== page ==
Nitarsone (4-nitrophenylarsonic acid) is currently the only approved anti-histomonal drug available in the U.S., Abraham et al. explained.

In the present study, they tested the sensitivity of nitarsone in both in vitro and in vivo conditions. For the in vitro study, three different strains collected from outbreaks in North Carolina (Strain MNC), Michigan (Strain ZM) and Georgia (strain BG) were treated with purified nitarsone at 0, 100 or 400 micrograms/mL in three replicate cultures. Strain ZM and Strain BG at both 100 and 400 micrograms/mL showed a diminished growth compared to their respective control groups, the researchers said. However, strain MNC treated with nitarsone at 100 micrograms/mL did not show any effect, and their growth pattern was almost similar to that of the control group.

In the in vivo study, Abraham et al. said, two-week-old turkey poults were divided into nine groups: three groups were inoculated cloacally with Strain MNC, three groups were infected with histomonas and fed nitarsone from the first day of life and three groups remained uninfected.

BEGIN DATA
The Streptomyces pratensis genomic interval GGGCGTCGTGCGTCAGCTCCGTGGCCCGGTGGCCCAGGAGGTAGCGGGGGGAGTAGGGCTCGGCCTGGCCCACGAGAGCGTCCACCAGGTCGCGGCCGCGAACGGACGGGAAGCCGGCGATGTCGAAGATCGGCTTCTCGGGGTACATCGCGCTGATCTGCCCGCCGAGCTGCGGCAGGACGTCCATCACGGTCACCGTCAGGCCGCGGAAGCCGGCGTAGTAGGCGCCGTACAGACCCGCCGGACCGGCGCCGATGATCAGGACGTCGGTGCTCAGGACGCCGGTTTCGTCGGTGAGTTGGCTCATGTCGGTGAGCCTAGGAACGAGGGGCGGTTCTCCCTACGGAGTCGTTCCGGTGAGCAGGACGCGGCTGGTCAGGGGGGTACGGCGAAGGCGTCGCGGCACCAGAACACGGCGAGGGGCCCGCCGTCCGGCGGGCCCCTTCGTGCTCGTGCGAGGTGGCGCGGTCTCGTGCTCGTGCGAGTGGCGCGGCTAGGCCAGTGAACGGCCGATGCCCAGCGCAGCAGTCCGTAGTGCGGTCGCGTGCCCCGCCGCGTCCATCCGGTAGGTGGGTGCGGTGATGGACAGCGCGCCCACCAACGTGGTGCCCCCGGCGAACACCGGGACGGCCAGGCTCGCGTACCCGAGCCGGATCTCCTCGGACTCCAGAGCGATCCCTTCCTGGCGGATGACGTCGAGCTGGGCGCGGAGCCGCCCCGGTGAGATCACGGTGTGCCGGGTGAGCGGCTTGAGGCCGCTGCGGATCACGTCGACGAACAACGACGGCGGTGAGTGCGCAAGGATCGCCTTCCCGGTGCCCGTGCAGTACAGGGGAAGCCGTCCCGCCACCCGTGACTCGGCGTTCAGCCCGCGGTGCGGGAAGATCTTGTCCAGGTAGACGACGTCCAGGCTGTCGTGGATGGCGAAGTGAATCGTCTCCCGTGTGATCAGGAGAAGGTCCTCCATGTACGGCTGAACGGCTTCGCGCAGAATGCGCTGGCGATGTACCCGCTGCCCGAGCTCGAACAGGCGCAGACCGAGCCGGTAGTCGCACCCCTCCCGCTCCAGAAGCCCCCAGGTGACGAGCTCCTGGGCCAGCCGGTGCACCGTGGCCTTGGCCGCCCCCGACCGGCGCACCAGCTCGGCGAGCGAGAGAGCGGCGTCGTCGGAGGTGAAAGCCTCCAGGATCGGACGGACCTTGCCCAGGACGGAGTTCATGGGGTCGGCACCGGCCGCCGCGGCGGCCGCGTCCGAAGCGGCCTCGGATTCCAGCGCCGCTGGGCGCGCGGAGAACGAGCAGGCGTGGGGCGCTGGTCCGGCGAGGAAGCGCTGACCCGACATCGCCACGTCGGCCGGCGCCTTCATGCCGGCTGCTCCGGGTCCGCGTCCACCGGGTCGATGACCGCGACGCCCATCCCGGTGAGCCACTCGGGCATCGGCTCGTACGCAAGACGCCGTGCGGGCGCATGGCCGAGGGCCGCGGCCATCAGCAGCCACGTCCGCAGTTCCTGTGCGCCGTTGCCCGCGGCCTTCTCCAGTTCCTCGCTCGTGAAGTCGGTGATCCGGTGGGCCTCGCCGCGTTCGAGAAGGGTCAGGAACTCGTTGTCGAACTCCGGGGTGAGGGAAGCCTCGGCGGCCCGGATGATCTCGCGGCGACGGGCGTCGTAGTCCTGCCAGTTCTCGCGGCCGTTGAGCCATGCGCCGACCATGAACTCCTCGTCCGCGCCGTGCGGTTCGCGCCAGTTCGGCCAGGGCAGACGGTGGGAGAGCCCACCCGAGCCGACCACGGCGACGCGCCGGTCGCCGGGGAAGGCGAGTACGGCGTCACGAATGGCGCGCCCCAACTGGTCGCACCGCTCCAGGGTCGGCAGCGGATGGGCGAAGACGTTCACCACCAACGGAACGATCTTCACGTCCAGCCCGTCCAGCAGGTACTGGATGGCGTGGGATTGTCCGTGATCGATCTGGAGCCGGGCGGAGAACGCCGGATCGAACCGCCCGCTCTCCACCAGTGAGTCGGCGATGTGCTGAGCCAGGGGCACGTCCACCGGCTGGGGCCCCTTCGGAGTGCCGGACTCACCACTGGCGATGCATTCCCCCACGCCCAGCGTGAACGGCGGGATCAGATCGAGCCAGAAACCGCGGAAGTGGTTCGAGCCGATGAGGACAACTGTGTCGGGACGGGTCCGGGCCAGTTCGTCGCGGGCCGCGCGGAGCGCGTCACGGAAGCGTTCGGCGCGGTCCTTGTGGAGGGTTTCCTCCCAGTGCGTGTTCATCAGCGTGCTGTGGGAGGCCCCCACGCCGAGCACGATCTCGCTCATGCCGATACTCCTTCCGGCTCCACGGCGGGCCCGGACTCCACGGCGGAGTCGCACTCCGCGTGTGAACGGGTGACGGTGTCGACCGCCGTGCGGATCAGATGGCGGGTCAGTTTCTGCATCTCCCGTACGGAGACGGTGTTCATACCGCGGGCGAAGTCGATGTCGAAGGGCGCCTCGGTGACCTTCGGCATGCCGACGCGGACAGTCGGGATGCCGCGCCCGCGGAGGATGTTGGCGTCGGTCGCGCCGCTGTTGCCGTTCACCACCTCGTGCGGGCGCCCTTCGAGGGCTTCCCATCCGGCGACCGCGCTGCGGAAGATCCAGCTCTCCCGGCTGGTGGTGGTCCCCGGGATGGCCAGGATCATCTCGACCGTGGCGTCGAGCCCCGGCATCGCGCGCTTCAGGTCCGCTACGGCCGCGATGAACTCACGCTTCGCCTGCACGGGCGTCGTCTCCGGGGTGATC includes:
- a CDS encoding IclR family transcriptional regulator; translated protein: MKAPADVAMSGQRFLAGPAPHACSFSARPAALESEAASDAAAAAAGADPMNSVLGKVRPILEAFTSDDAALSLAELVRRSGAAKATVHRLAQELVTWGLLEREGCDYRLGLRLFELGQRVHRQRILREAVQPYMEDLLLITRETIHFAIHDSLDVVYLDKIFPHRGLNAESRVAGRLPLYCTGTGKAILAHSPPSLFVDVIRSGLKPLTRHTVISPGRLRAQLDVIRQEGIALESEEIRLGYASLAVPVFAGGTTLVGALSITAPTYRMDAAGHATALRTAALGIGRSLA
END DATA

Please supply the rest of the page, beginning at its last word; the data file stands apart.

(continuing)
A commercial nitarsone premix was used to mix the turkey starter ration at 0.0187% (187 parts per million). At 10 days post-infection, birds were weighed, euthanized and necropsied, and cecal and liver lesions were scored.

According to the researchers, the nitarsone-treated group did not show any significant improvement in average weight gain compared to the infected control group. Average weight gains of the uninfected control, infected control and infected nitarsone-treated groups were 191.97 g, 117.71 g and 83.91 g, respectively.

Abraham et al. reported that there were no significant differences in the liver and cecal lesions of infected control and infected nitarsone-treated groups, but both showed a significant difference from the untreated control group (P < 0.0001).

Abraham et al. concluded that development of nitarsone resistance by certain strains of histomonas is strengthening the need for alternative chemotherapeutics or immunoprophylaxis against blackhead disease.

Volume:85 Issue:09